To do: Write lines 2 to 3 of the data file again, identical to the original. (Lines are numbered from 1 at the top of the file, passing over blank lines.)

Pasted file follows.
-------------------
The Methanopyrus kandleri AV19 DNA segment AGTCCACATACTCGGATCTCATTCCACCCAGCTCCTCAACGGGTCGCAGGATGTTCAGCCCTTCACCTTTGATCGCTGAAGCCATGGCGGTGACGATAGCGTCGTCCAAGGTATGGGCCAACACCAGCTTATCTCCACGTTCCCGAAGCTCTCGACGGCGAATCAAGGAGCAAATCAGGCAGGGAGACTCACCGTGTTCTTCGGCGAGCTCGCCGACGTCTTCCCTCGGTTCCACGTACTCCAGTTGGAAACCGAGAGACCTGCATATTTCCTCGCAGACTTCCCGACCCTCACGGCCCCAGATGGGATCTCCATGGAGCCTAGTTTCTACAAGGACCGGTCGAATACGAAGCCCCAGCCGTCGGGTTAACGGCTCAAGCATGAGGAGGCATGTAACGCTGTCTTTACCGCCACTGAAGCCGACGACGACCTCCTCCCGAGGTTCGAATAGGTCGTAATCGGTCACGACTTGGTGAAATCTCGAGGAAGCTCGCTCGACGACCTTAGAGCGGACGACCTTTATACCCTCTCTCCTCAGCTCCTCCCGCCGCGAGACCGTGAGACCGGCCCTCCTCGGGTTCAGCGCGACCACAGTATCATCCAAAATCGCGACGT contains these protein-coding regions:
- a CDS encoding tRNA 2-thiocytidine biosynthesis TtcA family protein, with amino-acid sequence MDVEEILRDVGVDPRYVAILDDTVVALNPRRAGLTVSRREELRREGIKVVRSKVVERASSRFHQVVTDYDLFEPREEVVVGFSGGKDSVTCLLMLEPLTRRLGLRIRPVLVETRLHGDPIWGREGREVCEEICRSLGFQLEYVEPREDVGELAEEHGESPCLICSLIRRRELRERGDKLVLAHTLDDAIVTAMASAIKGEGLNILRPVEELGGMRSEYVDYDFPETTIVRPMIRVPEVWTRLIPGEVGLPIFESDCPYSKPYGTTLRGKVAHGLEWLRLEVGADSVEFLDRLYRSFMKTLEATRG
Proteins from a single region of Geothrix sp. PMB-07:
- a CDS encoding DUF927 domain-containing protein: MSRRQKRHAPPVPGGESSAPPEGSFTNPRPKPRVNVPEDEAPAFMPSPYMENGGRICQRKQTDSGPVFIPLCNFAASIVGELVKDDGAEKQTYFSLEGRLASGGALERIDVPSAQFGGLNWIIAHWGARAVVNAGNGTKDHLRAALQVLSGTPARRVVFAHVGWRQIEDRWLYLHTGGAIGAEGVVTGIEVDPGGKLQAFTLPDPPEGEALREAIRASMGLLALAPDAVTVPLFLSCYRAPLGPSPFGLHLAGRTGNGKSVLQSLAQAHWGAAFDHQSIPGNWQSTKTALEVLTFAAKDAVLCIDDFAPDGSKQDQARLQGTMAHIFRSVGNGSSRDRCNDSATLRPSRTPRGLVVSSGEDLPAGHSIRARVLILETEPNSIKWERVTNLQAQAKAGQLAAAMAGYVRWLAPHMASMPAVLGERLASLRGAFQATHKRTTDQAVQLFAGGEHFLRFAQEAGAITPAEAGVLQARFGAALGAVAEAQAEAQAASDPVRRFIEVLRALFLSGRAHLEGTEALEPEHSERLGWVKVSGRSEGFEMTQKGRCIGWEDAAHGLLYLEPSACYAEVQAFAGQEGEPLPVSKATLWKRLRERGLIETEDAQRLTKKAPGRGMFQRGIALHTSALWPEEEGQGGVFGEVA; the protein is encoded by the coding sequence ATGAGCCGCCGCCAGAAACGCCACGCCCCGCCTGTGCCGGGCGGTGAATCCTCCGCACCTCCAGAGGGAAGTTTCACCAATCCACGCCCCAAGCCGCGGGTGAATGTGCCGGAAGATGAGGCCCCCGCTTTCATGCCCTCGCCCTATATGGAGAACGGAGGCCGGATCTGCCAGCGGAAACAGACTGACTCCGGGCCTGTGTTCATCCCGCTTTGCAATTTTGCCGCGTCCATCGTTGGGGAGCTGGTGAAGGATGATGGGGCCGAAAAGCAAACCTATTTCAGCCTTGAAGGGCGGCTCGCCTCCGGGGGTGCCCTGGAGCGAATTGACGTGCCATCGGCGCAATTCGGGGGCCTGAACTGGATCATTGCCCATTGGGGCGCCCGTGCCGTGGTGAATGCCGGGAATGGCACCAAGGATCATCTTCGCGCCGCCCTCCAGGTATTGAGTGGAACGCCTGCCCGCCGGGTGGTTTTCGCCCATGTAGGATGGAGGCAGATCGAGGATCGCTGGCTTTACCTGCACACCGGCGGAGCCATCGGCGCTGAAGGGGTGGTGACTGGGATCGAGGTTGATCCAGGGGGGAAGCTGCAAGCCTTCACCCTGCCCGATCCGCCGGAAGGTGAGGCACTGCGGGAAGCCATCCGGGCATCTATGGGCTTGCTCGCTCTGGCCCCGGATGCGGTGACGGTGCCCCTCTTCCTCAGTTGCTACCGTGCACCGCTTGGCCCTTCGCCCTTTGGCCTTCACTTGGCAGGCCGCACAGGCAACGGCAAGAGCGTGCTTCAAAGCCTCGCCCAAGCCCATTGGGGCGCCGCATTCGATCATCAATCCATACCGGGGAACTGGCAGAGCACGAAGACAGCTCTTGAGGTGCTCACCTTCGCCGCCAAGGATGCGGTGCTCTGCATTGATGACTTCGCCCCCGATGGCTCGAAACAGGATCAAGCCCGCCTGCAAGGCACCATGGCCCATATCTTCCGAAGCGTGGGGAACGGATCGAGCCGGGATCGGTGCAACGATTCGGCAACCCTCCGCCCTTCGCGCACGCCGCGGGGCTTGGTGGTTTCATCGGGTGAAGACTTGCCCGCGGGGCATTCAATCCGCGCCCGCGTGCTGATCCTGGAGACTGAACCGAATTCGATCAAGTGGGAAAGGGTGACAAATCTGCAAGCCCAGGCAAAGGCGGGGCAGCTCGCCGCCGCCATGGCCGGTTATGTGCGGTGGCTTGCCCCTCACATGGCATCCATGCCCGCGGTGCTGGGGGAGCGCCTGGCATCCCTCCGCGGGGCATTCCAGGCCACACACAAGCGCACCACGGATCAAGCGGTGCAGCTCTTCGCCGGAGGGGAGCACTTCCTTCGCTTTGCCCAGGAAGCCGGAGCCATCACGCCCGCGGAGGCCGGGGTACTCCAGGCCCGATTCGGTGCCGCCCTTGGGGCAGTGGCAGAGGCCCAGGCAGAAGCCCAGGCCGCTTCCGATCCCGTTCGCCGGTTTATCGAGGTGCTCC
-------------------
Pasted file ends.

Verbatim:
- a CDS encoding tRNA 2-thiocytidine biosynthesis TtcA family protein, with amino-acid sequence MDVEEILRDVGVDPRYVAILDDTVVALNPRRAGLTVSRREELRREGIKVVRSKVVERASSRFHQVVTDYDLFEPREEVVVGFSGGKDSVTCLLMLEPLTRRLGLRIRPVLVETRLHGDPIWGREGREVCEEICRSLGFQLEYVEPREDVGELAEEHGESPCLICSLIRRRELRERGDKLVLAHTLDDAIVTAMASAIKGEGLNILRPVEELGGMRSEYVDYDFPETTIVRPMIRVPEVWTRLIPGEVGLPIFESDCPYSKPYGTTLRGKVAHGLEWLRLEVGADSVEFLDRLYRSFMKTLEATRG
Proteins from a single region of Geothrix sp. PMB-07: